If you book your accommodation in advance with a free cancellation you loose nothing if you find a better deal nearer the time. Get the better deal booked and cancel your original reservation free of charge. Websites such as Booking.com offer a range of accommodation options including apartments with free cancellation.
In the smaller cities outside of peak seasons you will have greater flexibility on when you need to firm up your plans. Keep in mind that Europe is always popular during the summer even the smaller cities and any area with a ski season will be busy during winter. The time of arriving at your destination and finding a good deal on a place to stay for that night are pretty much over. You may not even find a bed for the night in the most popular destinations during peak season if you just turn up on the day.
4. Plan your European airport transfer
There are many options to get you from the airport to your accommodation. To find the best price you need to do a bit of research before you depart.
Each city will have numerous transport options and at each one the best method to choose won’t be the same.
Start by looking at public transport. Train or metro is great for getting into most cities.
If you are heading out of the cities when you arrive then consider renting a car right from the airport.
If you prefer your own space but don’t drive then UBER is widely available across Europe and offers taxi-like service at a reduced rate.
The options of airport transport methods really are endless.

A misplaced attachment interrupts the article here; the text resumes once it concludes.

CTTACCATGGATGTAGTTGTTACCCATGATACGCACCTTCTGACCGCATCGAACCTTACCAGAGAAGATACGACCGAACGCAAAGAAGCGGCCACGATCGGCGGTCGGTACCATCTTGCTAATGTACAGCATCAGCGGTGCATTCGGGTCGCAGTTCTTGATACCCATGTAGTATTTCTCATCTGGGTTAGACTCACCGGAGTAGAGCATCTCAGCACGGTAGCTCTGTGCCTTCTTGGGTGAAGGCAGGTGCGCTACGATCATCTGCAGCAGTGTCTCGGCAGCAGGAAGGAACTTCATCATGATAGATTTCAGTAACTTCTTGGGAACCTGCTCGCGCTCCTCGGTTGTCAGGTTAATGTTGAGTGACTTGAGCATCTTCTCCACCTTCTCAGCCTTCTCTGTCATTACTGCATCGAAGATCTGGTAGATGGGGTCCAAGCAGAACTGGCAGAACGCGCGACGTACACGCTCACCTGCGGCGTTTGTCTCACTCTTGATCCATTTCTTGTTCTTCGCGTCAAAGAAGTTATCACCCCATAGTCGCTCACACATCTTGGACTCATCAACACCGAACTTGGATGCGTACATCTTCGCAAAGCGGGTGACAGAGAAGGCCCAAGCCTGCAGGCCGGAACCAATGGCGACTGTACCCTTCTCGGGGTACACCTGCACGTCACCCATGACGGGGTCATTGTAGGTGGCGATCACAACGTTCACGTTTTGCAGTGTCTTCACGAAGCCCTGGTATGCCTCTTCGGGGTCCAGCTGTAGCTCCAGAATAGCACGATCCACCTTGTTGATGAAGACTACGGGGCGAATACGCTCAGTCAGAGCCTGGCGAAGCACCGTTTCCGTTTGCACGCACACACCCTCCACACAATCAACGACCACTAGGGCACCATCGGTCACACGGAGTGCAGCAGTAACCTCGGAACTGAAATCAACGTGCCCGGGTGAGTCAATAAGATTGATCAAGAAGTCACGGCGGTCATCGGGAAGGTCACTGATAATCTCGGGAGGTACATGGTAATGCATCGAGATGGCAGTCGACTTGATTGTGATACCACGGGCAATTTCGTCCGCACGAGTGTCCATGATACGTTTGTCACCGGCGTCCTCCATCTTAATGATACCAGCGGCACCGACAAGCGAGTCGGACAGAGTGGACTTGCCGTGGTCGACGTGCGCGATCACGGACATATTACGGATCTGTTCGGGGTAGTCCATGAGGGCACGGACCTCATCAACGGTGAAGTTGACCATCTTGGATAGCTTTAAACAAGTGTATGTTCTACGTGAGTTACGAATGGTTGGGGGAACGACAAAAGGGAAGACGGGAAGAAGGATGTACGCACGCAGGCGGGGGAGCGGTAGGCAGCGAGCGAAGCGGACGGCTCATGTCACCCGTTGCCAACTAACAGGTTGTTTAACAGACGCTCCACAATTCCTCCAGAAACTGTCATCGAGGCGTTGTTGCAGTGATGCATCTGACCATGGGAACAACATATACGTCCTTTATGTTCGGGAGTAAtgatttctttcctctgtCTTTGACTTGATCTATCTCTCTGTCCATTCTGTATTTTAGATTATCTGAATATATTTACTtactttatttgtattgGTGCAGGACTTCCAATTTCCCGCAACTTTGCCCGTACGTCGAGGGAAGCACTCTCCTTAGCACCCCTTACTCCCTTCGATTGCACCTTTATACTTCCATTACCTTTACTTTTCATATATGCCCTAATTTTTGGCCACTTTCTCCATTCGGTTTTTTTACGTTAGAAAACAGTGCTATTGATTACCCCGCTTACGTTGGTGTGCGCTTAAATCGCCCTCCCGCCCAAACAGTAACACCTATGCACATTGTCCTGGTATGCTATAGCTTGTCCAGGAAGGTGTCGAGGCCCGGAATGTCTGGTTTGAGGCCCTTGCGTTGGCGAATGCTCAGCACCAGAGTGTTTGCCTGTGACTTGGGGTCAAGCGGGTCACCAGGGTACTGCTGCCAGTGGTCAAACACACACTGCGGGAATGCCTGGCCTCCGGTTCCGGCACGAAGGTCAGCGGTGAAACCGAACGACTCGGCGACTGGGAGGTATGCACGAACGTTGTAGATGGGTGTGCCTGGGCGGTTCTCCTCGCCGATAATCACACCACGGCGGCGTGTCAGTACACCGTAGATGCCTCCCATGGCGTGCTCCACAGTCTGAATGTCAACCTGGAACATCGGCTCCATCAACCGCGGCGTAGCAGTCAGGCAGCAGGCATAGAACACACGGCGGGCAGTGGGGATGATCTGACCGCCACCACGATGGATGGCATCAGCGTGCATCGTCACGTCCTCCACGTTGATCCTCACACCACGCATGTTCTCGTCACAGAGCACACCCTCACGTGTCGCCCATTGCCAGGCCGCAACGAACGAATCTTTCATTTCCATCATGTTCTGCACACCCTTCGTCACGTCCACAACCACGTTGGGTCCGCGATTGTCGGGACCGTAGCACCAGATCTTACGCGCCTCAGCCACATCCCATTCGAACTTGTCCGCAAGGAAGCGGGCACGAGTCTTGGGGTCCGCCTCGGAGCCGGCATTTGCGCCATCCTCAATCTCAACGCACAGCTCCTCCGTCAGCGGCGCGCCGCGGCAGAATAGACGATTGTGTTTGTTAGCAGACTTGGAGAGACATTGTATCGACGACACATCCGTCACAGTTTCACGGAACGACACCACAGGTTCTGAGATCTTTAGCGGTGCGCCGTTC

5. Book major attraction tickets
You will be wanting to see some of the iconic sights that Europe has to offer while you’re visiting. Fortunately Europe has a lot of historical sites that you can see and experience without buying a ticket or even entering a building.
You may want to get your tickets booked for major sights like the Eiffel Tower in Paris, Pompeii near Naples, the Colosseum in Rome, La Sagrada Familia in Barcelona and if you want to view inside of Buckingham Palace in London. These places are very busy and if you turn up on the day you will likely face lengthy queues – taking up valuable holiday time. Booking in advance will save you time and no matter how long you have booked for your European holiday you will want more time.
As part of your Europe Travel Check List choose which attractions are do not miss experiences for you and fix times for these, buying tickets in advance. Other sights can fit around these when you arrive at your destination.
6. Familiarise yourself with some basic phrases
Don’t underestimate how much knowing a few words in the local language will help you. Just because you don’t know the language now doesn’t mean you can’t learn a few words – even if you’re due to fly out tomorrow.
You can use apps like Babbel to make a start learning something of the local language – and it’s free to use. However if you’re short on time using Google translate may be enough. Try to learn how to say hello, yes, no, please and thank you etc. and we find knowing the first few numbers and our favourite drinks come in handy too!
If you have any food allergies get that translated and copy down that phrase to take with you. You can then show that at restaurants and not worry that your pronunciation may be off.
7. Decide on your method of transport – and book it
We find that the best way to get off the beaten path in Europe is by car. If you have a full driving licence you can rent a car easily and the process is straight forward. See more about the option of driving in step 8.
You don’t have to drive to get around Europe, large cities tend to have excellent public transport and there is UBER where public transport doesn’t reach. You won’t need your own transport, such as a car, within cities.